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Divorce Physiologically Considered

( Originally Published Early 1900's )

DIVORCE is a much discussed subject. Laws have been enacted to control divorce. The men who have placed these restrictions upon the statute books know little or nothing of the physiological laws involved in marriage. They have imbibed certain theories, as a result of their environment, in reference to the intimate relations of marriage that are founded on nothing but superstitions. Marriage, the same as any other human relation, should be intelligently regulated. All laws that are made to control marriage should be made by those who have a definite and detailed knowledge of the natural laws of marriage. They all, naturally, recognize the object of marriage. It is plain and clear to the dullest of minds, but the new science of eugenics will have to enter into and become a part of their home lives before marriage can be intelligently controlled by theologians, politicians, or statesmen. This is an age of specialization and any rules that are laid down by the government regarding marriage should be made by marriage specialists. They should be made by men who understand in every detail the relations of men and women living in a state of wedlock.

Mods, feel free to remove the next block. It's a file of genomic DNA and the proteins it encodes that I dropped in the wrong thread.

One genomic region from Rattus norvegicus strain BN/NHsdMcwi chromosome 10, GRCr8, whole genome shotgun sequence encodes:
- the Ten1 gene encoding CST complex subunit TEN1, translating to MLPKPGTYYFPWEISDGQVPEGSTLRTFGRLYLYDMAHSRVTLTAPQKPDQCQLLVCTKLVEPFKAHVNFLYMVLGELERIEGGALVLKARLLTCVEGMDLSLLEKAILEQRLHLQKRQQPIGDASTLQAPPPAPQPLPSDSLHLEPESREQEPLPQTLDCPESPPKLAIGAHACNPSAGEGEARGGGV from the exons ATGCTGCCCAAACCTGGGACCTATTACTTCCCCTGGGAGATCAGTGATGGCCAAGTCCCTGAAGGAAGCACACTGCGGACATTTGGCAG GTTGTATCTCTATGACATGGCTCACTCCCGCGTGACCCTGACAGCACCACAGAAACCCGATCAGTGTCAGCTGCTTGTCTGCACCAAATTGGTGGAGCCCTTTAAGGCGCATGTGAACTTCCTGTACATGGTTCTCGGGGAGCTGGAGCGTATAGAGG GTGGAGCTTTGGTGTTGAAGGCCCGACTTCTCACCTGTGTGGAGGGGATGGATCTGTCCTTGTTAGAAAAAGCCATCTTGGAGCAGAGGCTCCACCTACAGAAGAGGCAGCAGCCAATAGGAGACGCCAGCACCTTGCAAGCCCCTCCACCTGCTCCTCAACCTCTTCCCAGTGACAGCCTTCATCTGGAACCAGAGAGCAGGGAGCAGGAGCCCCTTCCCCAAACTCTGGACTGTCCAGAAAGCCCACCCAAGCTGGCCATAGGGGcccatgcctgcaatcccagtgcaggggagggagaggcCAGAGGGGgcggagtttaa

First of all, we must recognize the right of the child to be well born. A civilization which fails to do this has progressed but little beyond savagery. - Such a right upon the part of the child having been recognized, the queries that will naturally arise next will have to do with the various influences previous to conception and during pregnancy, that bear upon its life, health, strength and character. You might say that at the present time this subject is a closed book to the ordinary man or woman.